Apple developers and devotees will turn their attention to San Francisco next week and the start of the company's Worldwide Developer Conference (WWDC).
The event has brought high anticipation of some major announcements on the future of Apple's iOS and MacOS X platforms, as well as plenty of speculation on just what the company may be up to.
Part of the lure of WWDC is that it is the rare occasion in which major news from Apple is planned months in advance.
Apple is not fond of set schedules for product releases, and in recent years has favoured special events for announcing its new products rather than annual conventions such as the Macworld Expo.
As a result, speculation on possible product releases and platform updates has shifted from set dates to more general times of the year. Users know that updates for certain products tend to come at various times of year, but no set date is given until Apple gives word of an event.
So long as the company has its huge following, this will only be a good thing for Apple, as it provides more time to get products right before launch.
Microsoft no doubt wished that it could have had some extra time to fine tune more than a few of the products which have fizzled out onstage at the annual CES conference.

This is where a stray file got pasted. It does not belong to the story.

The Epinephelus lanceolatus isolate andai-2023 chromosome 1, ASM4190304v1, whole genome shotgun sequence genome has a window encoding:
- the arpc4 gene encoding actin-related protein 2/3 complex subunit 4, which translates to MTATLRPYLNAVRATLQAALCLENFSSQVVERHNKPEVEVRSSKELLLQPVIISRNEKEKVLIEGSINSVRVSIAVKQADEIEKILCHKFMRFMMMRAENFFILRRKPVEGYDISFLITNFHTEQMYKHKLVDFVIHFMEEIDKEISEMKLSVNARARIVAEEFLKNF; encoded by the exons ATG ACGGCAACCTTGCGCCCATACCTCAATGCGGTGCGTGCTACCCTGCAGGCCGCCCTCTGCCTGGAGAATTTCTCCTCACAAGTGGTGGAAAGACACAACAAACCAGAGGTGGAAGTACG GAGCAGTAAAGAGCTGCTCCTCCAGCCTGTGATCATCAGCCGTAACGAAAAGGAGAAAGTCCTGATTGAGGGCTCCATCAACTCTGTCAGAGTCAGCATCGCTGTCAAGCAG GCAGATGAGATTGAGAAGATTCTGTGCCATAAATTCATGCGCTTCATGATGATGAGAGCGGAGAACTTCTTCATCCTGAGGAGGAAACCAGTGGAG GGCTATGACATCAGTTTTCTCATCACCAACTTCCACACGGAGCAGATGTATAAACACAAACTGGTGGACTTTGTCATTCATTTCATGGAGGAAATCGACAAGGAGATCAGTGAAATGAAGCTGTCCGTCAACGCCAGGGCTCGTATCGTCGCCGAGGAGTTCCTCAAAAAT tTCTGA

WWDC is a different story, however. The developer convention is announced months in advance, and customers and developers alike expect Apple executives to unveil new products and provide set dates for major announcements.
So what will the 2011 edition of WWDC bring? If the rumours are to be believed, quite a bit. Apple has already provided a handy outline in the form of a recent press release, indicating that updates for Mac OS X and iOS will be unveiled.
Perhaps the most anticipated unveiling of the event will be a mysterious new platform named iCloud. The service has been the source of numerous rumours and predictions. While Apple won't say just what iCloud is, the commonly held belief is that the iTunes platform will play a major role.
Reports have suggested that the service will offer an extension of iTunes libraries into the cloud, perhaps allowing users to store libraries online and stream song files to multiple devices.
The company has long been said to be holding talks with the major record labels to secure the rights for such a service.
Some last minute speculation has also floated the idea of iCloud also supporting some sort of integration with third-party applications and developer tools.
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